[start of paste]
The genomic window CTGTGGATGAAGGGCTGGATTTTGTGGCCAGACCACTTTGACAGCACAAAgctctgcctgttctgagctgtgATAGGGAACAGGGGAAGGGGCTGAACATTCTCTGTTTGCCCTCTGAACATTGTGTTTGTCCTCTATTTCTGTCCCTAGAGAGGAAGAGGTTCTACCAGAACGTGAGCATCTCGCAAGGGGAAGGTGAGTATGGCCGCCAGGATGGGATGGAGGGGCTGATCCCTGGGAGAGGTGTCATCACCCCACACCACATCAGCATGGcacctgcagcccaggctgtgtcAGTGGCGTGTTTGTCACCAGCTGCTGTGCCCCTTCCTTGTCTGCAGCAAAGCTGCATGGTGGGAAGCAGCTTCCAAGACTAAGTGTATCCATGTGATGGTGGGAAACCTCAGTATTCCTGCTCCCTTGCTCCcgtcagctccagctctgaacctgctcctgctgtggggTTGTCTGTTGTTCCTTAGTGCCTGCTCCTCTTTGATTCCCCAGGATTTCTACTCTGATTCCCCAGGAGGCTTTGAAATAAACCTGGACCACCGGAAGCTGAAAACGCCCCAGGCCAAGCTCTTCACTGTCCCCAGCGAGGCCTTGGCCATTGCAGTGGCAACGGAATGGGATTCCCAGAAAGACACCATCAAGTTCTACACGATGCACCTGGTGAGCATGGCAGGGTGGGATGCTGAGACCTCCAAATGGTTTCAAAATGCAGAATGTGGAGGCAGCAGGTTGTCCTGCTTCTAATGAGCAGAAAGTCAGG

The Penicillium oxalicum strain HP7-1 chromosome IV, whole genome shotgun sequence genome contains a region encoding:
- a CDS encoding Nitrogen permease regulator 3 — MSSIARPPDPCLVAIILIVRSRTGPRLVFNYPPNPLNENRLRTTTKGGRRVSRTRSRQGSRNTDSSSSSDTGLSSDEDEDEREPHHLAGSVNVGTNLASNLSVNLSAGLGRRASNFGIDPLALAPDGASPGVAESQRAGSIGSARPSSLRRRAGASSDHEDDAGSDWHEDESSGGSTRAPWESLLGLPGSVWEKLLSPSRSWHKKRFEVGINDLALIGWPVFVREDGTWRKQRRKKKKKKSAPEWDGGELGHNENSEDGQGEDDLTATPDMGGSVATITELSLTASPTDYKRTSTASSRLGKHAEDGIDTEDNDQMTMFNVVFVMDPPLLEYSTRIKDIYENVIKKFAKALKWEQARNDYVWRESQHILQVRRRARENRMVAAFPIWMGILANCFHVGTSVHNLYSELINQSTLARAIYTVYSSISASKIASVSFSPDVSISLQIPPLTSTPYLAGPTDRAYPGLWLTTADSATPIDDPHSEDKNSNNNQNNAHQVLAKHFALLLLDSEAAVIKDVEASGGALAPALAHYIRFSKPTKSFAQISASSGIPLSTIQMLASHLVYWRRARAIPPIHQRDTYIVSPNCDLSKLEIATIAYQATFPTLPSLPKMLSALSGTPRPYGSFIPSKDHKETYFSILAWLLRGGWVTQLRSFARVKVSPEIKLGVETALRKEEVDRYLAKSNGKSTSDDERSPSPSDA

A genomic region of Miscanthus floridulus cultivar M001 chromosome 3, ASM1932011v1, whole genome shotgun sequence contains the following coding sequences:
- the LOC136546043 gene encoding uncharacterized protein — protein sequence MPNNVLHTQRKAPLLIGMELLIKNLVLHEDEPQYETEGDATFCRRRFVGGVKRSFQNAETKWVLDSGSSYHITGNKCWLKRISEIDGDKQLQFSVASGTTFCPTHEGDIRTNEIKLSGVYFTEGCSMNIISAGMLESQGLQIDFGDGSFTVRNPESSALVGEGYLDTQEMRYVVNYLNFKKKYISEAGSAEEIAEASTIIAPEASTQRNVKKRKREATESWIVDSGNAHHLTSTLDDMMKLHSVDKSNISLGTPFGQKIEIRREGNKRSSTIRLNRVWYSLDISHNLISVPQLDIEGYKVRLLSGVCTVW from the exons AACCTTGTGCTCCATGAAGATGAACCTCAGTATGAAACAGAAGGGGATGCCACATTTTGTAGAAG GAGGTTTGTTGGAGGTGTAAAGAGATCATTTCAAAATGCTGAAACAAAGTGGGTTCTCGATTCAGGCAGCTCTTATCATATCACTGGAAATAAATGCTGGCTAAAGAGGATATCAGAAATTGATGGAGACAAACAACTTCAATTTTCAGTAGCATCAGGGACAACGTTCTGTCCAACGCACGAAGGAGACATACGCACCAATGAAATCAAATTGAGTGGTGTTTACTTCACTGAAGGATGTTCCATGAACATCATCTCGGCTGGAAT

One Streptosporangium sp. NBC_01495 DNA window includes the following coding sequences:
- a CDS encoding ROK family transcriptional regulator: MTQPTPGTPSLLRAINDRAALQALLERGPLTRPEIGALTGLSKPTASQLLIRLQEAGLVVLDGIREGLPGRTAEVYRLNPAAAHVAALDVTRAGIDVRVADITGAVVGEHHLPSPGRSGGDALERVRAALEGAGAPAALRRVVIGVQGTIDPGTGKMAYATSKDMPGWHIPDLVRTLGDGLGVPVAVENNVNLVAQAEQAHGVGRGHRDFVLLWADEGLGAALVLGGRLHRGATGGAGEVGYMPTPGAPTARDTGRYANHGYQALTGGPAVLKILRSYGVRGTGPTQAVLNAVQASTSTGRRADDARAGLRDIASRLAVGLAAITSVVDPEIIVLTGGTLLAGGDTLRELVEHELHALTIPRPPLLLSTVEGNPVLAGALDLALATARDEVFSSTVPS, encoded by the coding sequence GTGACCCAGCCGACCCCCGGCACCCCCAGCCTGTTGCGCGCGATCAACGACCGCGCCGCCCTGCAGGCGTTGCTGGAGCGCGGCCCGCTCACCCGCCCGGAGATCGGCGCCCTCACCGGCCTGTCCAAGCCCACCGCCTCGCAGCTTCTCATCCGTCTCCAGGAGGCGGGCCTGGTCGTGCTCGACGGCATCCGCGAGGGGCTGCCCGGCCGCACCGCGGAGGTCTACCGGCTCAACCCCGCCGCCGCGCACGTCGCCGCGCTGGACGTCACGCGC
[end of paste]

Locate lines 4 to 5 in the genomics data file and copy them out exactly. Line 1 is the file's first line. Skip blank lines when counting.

A genomic region of Miscanthus floridulus cultivar M001 chromosome 3, ASM1932011v1, whole genome shotgun sequence contains the following coding sequences:
- the LOC136546043 gene encoding uncharacterized protein — protein sequence MPNNVLHTQRKAPLLIGMELLIKNLVLHEDEPQYETEGDATFCRRRFVGGVKRSFQNAETKWVLDSGSSYHITGNKCWLKRISEIDGDKQLQFSVASGTTFCPTHEGDIRTNEIKLSGVYFTEGCSMNIISAGMLESQGLQIDFGDGSFTVRNPESSALVGEGYLDTQEMRYVVNYLNFKKKYISEAGSAEEIAEASTIIAPEASTQRNVKKRKREATESWIVDSGNAHHLTSTLDDMMKLHSVDKSNISLGTPFGQKIEIRREGNKRSSTIRLNRVWYSLDISHNLISVPQLDIEGYKVRLLSGVCTVW from the exons AACCTTGTGCTCCATGAAGATGAACCTCAGTATGAAACAGAAGGGGATGCCACATTTTGTAGAAG GAGGTTTGTTGGAGGTGTAAAGAGATCATTTCAAAATGCTGAAACAAAGTGGGTTCTCGATTCAGGCAGCTCTTATCATATCACTGGAAATAAATGCTGGCTAAAGAGGATATCAGAAATTGATGGAGACAAACAACTTCAATTTTCAGTAGCATCAGGGACAACGTTCTGTCCAACGCACGAAGGAGACATACGCACCAATGAAATCAAATTGAGTGGTGTTTACTTCACTGAAGGATGTTCCATGAACATCATCTCGGCTGGAAT